In a previous blog post, we shared five indoor plants that will thrive in little to no direct light. Today, we’re diving into their sun-loving counterparts. If you’ve been meaning to add a splash of green to your well-lit space, here’s a list of six houseplants that thrive in bright, natural light.
Photo by Charles Deluvio
If you’ve ever gotten sunburned in your lifetime, you’re probably pretty familiar with this plant. A miracle skin-saver, this juicy succulent packs a punch when it comes to delivering natural healing and antioxidant properties. But it also sits pretty on a windowsill, and it does that best where it can soak up direct sunlight. Aloe vera is native to the desert and doesn’t need much moisture to survive, so be stingy on the watering to avoid root rot.
Photo by Nathan Dumlao
The jade plant has small, green round leaves reminiscent of small change — which is why it’s also been coined the “money plant.” In fact, the jade plant is hugely popular in Feng Shui, as it is said as a bringer of good fortune and wealth. Like aloe vera, the jade plant is a succulent and requires minimal watering. It does best in rooms with south-facing windows for ideal light conditions.
Photo by Noémi Macavei-Katócz
Unlike the jade plant, money tree is not a succulent, but it’s also rumored to bring good fortune and wealth! And while the strange, twisted trunk certainly looks like something out of a fairytale world, that doesn’t actually occur in nature — cultivators braid the trunks in nurseries when the trees are young before they turn hard and woody.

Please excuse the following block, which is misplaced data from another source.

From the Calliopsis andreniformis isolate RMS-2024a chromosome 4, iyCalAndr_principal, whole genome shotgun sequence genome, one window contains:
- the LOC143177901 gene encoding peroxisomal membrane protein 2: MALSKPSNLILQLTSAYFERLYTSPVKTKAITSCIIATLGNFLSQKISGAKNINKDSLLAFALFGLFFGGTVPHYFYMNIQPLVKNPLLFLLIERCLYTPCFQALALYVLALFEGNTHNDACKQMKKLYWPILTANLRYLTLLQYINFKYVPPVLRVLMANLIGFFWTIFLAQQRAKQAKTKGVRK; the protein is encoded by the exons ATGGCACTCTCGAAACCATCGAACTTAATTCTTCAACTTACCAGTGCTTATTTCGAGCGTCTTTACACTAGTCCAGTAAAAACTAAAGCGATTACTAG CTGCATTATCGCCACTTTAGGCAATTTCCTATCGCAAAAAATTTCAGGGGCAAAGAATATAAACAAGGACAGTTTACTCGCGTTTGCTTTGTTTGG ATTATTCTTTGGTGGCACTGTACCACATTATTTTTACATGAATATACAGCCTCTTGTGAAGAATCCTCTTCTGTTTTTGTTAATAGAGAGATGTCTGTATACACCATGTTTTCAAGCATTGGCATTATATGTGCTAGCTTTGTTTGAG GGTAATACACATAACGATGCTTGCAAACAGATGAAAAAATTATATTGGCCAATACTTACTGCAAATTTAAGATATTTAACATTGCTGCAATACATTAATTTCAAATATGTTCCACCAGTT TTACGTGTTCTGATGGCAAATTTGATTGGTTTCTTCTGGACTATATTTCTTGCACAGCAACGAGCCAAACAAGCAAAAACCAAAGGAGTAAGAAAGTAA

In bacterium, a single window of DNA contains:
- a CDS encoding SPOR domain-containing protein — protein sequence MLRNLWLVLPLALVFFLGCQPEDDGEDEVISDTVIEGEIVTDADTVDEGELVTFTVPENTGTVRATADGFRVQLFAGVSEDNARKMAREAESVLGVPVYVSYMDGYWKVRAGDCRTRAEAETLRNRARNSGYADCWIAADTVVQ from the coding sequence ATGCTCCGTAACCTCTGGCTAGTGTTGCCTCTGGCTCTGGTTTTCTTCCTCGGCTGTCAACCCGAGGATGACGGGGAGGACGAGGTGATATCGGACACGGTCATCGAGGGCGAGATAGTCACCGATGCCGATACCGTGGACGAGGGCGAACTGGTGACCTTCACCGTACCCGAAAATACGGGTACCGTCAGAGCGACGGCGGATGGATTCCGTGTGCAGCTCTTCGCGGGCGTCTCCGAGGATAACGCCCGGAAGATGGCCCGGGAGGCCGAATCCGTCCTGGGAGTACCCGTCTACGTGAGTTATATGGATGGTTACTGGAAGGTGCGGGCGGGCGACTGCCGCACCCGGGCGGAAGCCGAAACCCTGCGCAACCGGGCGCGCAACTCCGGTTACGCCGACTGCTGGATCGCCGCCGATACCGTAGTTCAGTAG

Your money tree will fare best in bright but indirect light, so it’s great for areas where the window is covered with a sheer curtain. It generally prefers moisture, but you can let the top two inches of the soil dry before watering again.
The prayer plant’s wide, multicolored leaves grow outward and horizontally, making it the perfect accent for a tabletop or hanging basket. Protect its beautiful foliage by placing it in indirect bright light, as too much sun can damage its leaves. This is a particularly thirsty plant, so it’s best to keep the soil moist at all times (though not soggy).
Photo by Ernest Porzi
Not only does the dwarf citrus provide you with all the health and aesthetic benefits of plants, but it actually produces edible fruit you can grow right from your living room. Oranges and lemons tend to be the most popular, but you can find lime and kumquat trees as well. Water your miniature citrus when the top two inches of the soil are dry, and place it where it will receive plenty of bright sunlight.
Photo by Karolina Grabowska
Bird of Paradise
The bird of paradise is a great addition to any indoor space in need of a tropical pick-me-up. Its stately, architectural leaves fan upward — and, hence the name, can get quite tall — so it’s best to place this plant where it has plenty of space to stretch its wings. In spring through fall, the bird of paradise appreciates consistently moist soil. In the winter, let the top two inches of soil dry out before watering.